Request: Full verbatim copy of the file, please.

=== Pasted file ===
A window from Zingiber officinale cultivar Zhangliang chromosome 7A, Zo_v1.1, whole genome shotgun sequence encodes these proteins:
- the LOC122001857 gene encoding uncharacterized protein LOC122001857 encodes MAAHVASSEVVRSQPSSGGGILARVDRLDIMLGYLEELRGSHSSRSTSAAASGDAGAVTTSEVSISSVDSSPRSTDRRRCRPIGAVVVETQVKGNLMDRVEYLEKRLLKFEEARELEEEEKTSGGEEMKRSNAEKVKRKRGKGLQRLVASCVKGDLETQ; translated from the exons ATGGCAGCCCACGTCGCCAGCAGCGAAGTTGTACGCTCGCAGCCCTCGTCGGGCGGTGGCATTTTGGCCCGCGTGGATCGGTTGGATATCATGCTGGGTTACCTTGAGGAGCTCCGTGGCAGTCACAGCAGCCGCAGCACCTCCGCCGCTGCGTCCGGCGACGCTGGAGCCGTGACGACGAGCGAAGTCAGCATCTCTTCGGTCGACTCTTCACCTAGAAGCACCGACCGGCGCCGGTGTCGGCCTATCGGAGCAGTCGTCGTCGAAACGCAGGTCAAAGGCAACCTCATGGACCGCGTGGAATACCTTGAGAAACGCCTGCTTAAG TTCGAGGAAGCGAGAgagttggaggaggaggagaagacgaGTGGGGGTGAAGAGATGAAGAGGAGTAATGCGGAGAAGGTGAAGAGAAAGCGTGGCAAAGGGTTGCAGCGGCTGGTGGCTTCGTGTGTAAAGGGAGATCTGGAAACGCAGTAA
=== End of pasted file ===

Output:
A window from Zingiber officinale cultivar Zhangliang chromosome 7A, Zo_v1.1, whole genome shotgun sequence encodes these proteins:
- the LOC122001857 gene encoding uncharacterized protein LOC122001857 encodes MAAHVASSEVVRSQPSSGGGILARVDRLDIMLGYLEELRGSHSSRSTSAAASGDAGAVTTSEVSISSVDSSPRSTDRRRCRPIGAVVVETQVKGNLMDRVEYLEKRLLKFEEARELEEEEKTSGGEEMKRSNAEKVKRKRGKGLQRLVASCVKGDLETQ; translated from the exons ATGGCAGCCCACGTCGCCAGCAGCGAAGTTGTACGCTCGCAGCCCTCGTCGGGCGGTGGCATTTTGGCCCGCGTGGATCGGTTGGATATCATGCTGGGTTACCTTGAGGAGCTCCGTGGCAGTCACAGCAGCCGCAGCACCTCCGCCGCTGCGTCCGGCGACGCTGGAGCCGTGACGACGAGCGAAGTCAGCATCTCTTCGGTCGACTCTTCACCTAGAAGCACCGACCGGCGCCGGTGTCGGCCTATCGGAGCAGTCGTCGTCGAAACGCAGGTCAAAGGCAACCTCATGGACCGCGTGGAATACCTTGAGAAACGCCTGCTTAAG TTCGAGGAAGCGAGAgagttggaggaggaggagaagacgaGTGGGGGTGAAGAGATGAAGAGGAGTAATGCGGAGAAGGTGAAGAGAAAGCGTGGCAAAGGGTTGCAGCGGCTGGTGGCTTCGTGTGTAAAGGGAGATCTGGAAACGCAGTAA